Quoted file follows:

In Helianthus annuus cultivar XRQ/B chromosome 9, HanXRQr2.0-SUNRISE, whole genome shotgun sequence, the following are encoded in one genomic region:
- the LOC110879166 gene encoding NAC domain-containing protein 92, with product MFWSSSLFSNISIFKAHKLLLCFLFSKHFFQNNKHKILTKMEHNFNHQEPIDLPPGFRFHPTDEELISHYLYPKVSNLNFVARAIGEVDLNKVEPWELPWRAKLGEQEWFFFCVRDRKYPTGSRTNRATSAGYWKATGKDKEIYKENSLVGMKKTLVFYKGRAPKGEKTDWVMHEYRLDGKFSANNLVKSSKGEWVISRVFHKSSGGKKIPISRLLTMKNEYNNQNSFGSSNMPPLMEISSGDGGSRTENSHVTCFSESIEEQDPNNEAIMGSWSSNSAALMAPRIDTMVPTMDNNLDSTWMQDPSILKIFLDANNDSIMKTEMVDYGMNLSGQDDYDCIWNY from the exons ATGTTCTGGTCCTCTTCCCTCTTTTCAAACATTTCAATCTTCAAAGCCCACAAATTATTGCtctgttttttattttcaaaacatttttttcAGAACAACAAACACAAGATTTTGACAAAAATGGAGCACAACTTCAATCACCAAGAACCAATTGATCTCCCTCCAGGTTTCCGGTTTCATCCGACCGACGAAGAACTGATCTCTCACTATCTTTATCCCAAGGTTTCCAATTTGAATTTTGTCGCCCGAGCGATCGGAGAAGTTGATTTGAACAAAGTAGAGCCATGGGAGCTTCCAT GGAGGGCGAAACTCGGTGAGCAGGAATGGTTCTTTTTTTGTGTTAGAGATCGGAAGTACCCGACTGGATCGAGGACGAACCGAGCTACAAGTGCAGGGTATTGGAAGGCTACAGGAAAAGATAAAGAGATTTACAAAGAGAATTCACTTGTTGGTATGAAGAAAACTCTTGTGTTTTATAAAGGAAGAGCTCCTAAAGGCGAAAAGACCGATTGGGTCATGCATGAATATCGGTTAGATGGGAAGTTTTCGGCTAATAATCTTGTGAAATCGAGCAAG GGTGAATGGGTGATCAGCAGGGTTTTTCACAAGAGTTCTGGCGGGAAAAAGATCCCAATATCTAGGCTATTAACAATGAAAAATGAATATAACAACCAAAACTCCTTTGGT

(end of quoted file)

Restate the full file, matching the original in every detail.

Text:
In Helianthus annuus cultivar XRQ/B chromosome 9, HanXRQr2.0-SUNRISE, whole genome shotgun sequence, the following are encoded in one genomic region:
- the LOC110879166 gene encoding NAC domain-containing protein 92, with product MFWSSSLFSNISIFKAHKLLLCFLFSKHFFQNNKHKILTKMEHNFNHQEPIDLPPGFRFHPTDEELISHYLYPKVSNLNFVARAIGEVDLNKVEPWELPWRAKLGEQEWFFFCVRDRKYPTGSRTNRATSAGYWKATGKDKEIYKENSLVGMKKTLVFYKGRAPKGEKTDWVMHEYRLDGKFSANNLVKSSKGEWVISRVFHKSSGGKKIPISRLLTMKNEYNNQNSFGSSNMPPLMEISSGDGGSRTENSHVTCFSESIEEQDPNNEAIMGSWSSNSAALMAPRIDTMVPTMDNNLDSTWMQDPSILKIFLDANNDSIMKTEMVDYGMNLSGQDDYDCIWNY from the exons ATGTTCTGGTCCTCTTCCCTCTTTTCAAACATTTCAATCTTCAAAGCCCACAAATTATTGCtctgttttttattttcaaaacatttttttcAGAACAACAAACACAAGATTTTGACAAAAATGGAGCACAACTTCAATCACCAAGAACCAATTGATCTCCCTCCAGGTTTCCGGTTTCATCCGACCGACGAAGAACTGATCTCTCACTATCTTTATCCCAAGGTTTCCAATTTGAATTTTGTCGCCCGAGCGATCGGAGAAGTTGATTTGAACAAAGTAGAGCCATGGGAGCTTCCAT GGAGGGCGAAACTCGGTGAGCAGGAATGGTTCTTTTTTTGTGTTAGAGATCGGAAGTACCCGACTGGATCGAGGACGAACCGAGCTACAAGTGCAGGGTATTGGAAGGCTACAGGAAAAGATAAAGAGATTTACAAAGAGAATTCACTTGTTGGTATGAAGAAAACTCTTGTGTTTTATAAAGGAAGAGCTCCTAAAGGCGAAAAGACCGATTGGGTCATGCATGAATATCGGTTAGATGGGAAGTTTTCGGCTAATAATCTTGTGAAATCGAGCAAG GGTGAATGGGTGATCAGCAGGGTTTTTCACAAGAGTTCTGGCGGGAAAAAGATCCCAATATCTAGGCTATTAACAATGAAAAATGAATATAACAACCAAAACTCCTTTGGT